The city thrives during those months. Hundreds of millions of dollars are spent here, in just a short period of time. Wealth is flashed. Gifts exchanged. Overall, Lebanon is a very talented nation. Most of the Lebanese people who live abroad are doing extremely well. In Brazil, there are several prominent Lebanese-origin political families, on both the right (former President Temer) and the left (recently the PT presidential candidate Hadat). Lebanese-born and Lebanese-origin individuals excel in many arenas – design (Elie Saab), music (Shakira), architecture, film (Salma Hayek), business (CIO of Telmex Carlos Slim) to mention just a few. Unfortunately, some have also gained notoriety as drug lords and unsavory business mavericks, particularly those who are plundering the natural resources of West Africa.
But whatever the origin of the returnees, whatever their social status, they all want to have fun; extreme fun, insane fun. And their local relatives do all they can to arrange tremendous parties.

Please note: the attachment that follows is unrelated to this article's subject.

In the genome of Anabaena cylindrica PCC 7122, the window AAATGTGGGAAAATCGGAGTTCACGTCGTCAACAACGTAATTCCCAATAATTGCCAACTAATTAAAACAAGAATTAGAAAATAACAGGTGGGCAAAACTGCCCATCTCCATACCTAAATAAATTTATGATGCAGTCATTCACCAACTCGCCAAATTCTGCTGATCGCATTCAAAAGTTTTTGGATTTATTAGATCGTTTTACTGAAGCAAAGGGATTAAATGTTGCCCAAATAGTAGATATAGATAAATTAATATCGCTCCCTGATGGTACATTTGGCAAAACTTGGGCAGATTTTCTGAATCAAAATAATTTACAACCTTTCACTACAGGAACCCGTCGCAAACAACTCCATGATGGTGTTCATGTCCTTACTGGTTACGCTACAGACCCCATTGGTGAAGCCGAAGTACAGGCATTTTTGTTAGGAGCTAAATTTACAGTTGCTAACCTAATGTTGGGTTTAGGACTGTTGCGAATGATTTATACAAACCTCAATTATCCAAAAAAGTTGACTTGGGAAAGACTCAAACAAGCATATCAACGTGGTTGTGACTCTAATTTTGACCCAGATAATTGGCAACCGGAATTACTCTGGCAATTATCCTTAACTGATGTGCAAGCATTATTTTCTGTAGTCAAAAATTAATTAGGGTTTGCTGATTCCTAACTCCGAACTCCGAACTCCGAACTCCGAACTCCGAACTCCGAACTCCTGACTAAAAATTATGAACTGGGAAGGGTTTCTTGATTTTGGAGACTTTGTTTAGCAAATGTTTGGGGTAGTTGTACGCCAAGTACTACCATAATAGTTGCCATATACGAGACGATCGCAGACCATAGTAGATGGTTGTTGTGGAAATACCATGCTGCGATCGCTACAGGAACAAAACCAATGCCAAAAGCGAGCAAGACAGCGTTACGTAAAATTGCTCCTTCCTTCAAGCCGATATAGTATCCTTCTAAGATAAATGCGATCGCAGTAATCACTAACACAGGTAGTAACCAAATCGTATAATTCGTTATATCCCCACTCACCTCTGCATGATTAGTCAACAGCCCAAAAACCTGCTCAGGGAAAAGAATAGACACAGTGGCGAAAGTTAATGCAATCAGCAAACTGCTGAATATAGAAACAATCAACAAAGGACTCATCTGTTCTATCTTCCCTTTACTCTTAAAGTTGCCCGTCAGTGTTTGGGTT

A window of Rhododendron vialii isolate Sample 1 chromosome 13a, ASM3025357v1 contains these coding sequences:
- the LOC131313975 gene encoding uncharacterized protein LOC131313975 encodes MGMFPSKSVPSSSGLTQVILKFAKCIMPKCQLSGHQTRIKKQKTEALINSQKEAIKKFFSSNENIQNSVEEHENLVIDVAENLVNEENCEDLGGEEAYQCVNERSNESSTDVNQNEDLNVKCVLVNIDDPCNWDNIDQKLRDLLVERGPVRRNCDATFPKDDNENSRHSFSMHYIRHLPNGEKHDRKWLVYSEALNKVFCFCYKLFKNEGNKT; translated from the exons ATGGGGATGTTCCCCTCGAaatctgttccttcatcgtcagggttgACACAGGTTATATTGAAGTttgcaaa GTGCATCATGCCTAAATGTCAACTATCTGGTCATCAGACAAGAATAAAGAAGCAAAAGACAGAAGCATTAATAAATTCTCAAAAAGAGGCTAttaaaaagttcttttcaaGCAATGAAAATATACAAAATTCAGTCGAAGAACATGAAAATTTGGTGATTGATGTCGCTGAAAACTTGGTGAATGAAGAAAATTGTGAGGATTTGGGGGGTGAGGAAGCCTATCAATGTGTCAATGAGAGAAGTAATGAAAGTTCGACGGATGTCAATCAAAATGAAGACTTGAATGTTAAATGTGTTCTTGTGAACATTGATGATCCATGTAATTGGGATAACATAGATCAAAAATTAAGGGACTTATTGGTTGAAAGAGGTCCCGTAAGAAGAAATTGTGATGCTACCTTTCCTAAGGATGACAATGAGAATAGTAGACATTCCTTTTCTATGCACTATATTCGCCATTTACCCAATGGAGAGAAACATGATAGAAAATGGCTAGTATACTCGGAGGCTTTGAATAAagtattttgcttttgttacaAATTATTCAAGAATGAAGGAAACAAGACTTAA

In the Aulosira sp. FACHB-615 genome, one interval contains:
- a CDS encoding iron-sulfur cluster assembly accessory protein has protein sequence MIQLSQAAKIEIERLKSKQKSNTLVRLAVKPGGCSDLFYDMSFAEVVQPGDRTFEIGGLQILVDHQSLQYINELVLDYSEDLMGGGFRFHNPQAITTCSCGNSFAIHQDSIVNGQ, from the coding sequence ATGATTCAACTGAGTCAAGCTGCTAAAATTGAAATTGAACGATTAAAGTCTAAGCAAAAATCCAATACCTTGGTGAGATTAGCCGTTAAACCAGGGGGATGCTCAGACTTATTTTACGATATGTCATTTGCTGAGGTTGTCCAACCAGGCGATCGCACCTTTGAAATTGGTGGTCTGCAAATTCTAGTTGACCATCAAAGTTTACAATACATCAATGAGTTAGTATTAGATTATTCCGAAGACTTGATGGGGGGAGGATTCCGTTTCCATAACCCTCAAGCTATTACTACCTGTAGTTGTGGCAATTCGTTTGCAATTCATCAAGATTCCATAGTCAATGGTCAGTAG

Summertime is, therefore, when some of the greatest international art festivals in the world take place, all over the country. Most of them are outside the capital, in such breathtaking settings like the world heritage sites of Baalbek (in Beqaa Valley) and at one of the oldest cities on earth – Byblos. Some of the most celebrated singers, musicians and other performers, descend on Lebanon. Everything from classical Western and Arabic music, to Latin American ballads, are being performed here.
Beirut closes entire squares to the regular traffic, and throws huge music events, free of charge, for the public. Near the ancient Roman baths, people sit on the stairs, listening to live jazz performances. On Saint Nicolas Stairs, countless screens beam, also for free, showing short art films from all over the world.
There are constant celebrations going on, somewhere, all over the city: fireworks, as well as (banned, but who cares!) celebratory shooting into the air.